The history of African-American participation in the Coast Guard and its predecessor services dates back to the very founding of the service in 1790. In over 225 years of Coast Guard history, African-Americans have been the first minority group to serve, first to fight and the first to sacrifice.
Tag: michael healy
“When I am in charge of a vessel, I always command; nobody commands but me. I take all the responsibility, all the risks, all the hardships that my office would call upon me to take. I do not steer by any man’s compass but my own.” In the above quote, Capt. Michael Augustine Healy described his command philosophy. Healy’s career tied him to the taming of America’s western maritime frontier, earned him the nickname “Hell Roaring” Mike Healy and made him possibly the most famous captain in Coast Guard history.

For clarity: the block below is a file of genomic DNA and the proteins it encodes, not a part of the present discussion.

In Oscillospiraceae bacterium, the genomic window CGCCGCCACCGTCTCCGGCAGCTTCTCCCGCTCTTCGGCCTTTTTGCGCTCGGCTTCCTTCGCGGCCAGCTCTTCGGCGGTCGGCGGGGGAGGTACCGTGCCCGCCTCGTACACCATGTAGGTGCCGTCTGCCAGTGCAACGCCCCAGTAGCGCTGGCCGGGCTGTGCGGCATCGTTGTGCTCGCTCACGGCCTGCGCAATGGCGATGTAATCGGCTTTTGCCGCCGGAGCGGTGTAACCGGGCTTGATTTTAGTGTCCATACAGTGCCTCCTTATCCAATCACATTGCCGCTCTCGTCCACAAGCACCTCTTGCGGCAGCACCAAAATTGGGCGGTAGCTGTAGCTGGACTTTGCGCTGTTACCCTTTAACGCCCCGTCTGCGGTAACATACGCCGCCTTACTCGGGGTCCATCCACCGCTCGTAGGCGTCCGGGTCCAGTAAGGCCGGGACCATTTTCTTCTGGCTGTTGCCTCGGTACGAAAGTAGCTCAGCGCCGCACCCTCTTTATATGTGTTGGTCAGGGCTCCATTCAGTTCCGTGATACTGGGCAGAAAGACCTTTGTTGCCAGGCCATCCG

Revenue Cutter Bear before WWI. U.S. Coast Guard photo. Written by Lt. Cmdr. Jamie Frederick, Atlantic Area public affairs. Coast Guard Cutter Bear fittingly celebrated 30 years of commissioned service with a recent return to homeport after a successful eight-week patrol in the Caribbean Sea. Bear is the oldest of the Famous-class medium endurance cutters
Post Written by LTJG Virginia Hudgins, Coast Guard Diversity Workforce Staff Throughout the month of February, the Coast Guard will be celebrating Black History Month (BHM) with a special emphasis on the theme, “The History of Black Economic Empowerment”. This theme outlines the struggle of African Americans to overcome socioeconomic and racial barriers to achieve